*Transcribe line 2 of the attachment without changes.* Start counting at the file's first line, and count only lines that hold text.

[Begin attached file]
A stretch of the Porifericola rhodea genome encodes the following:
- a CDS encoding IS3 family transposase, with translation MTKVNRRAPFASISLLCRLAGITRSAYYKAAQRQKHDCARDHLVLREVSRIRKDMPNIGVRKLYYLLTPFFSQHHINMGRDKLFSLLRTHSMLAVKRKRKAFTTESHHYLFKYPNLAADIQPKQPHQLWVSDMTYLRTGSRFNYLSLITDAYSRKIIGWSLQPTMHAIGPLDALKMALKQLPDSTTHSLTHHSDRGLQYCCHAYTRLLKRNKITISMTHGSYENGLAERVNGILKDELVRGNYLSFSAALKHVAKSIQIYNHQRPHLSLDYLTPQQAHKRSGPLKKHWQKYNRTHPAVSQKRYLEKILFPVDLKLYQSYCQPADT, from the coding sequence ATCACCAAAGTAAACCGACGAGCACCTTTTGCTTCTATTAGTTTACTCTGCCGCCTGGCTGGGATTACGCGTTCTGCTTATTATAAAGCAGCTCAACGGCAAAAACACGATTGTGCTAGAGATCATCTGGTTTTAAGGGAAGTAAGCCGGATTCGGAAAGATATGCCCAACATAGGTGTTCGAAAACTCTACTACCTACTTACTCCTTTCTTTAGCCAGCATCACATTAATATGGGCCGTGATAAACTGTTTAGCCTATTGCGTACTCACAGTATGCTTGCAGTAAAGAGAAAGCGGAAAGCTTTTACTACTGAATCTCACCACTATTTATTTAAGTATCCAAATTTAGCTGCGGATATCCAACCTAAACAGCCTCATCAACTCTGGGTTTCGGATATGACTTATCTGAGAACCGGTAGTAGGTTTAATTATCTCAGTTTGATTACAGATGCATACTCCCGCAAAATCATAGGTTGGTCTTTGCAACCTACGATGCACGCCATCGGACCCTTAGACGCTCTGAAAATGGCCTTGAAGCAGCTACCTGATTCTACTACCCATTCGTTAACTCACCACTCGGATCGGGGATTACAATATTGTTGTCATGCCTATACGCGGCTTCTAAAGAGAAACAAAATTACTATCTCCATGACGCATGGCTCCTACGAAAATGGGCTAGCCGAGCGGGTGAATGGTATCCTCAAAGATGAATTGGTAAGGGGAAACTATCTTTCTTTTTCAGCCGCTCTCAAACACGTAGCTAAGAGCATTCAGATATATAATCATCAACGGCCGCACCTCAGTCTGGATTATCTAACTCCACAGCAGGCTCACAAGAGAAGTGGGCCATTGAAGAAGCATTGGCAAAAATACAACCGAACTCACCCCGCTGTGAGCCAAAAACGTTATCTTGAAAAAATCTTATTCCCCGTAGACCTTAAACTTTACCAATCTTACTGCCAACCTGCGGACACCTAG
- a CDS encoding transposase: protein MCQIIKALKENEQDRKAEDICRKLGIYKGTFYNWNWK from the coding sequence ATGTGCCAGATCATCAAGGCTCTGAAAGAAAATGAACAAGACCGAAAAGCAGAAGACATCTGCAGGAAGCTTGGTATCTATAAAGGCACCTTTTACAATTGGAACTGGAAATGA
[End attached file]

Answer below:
- a CDS encoding IS3 family transposase, with translation MTKVNRRAPFASISLLCRLAGITRSAYYKAAQRQKHDCARDHLVLREVSRIRKDMPNIGVRKLYYLLTPFFSQHHINMGRDKLFSLLRTHSMLAVKRKRKAFTTESHHYLFKYPNLAADIQPKQPHQLWVSDMTYLRTGSRFNYLSLITDAYSRKIIGWSLQPTMHAIGPLDALKMALKQLPDSTTHSLTHHSDRGLQYCCHAYTRLLKRNKITISMTHGSYENGLAERVNGILKDELVRGNYLSFSAALKHVAKSIQIYNHQRPHLSLDYLTPQQAHKRSGPLKKHWQKYNRTHPAVSQKRYLEKILFPVDLKLYQSYCQPADT, from the coding sequence ATCACCAAAGTAAACCGACGAGCACCTTTTGCTTCTATTAGTTTACTCTGCCGCCTGGCTGGGATTACGCGTTCTGCTTATTATAAAGCAGCTCAACGGCAAAAACACGATTGTGCTAGAGATCATCTGGTTTTAAGGGAAGTAAGCCGGATTCGGAAAGATATGCCCAACATAGGTGTTCGAAAACTCTACTACCTACTTACTCCTTTCTTTAGCCAGCATCACATTAATATGGGCCGTGATAAACTGTTTAGCCTATTGCGTACTCACAGTATGCTTGCAGTAAAGAGAAAGCGGAAAGCTTTTACTACTGAATCTCACCACTATTTATTTAAGTATCCAAATTTAGCTGCGGATATCCAACCTAAACAGCCTCATCAACTCTGGGTTTCGGATATGACTTATCTGAGAACCGGTAGTAGGTTTAATTATCTCAGTTTGATTACAGATGCATACTCCCGCAAAATCATAGGTTGGTCTTTGCAACCTACGATGCACGCCATCGGACCCTTAGACGCTCTGAAAATGGCCTTGAAGCAGCTACCTGATTCTACTACCCATTCGTTAACTCACCACTCGGATCGGGGATTACAATATTGTTGTCATGCCTATACGCGGCTTCTAAAGAGAAACAAAATTACTATCTCCATGACGCATGGCTCCTACGAAAATGGGCTAGCCGAGCGGGTGAATGGTATCCTCAAAGATGAATTGGTAAGGGGAAACTATCTTTCTTTTTCAGCCGCTCTCAAACACGTAGCTAAGAGCATTCAGATATATAATCATCAACGGCCGCACCTCAGTCTGGATTATCTAACTCCACAGCAGGCTCACAAGAGAAGTGGGCCATTGAAGAAGCATTGGCAAAAATACAACCGAACTCACCCCGCTGTGAGCCAAAAACGTTATCTTGAAAAAATCTTATTCCCCGTAGACCTTAAACTTTACCAATCTTACTGCCAACCTGCGGACACCTAG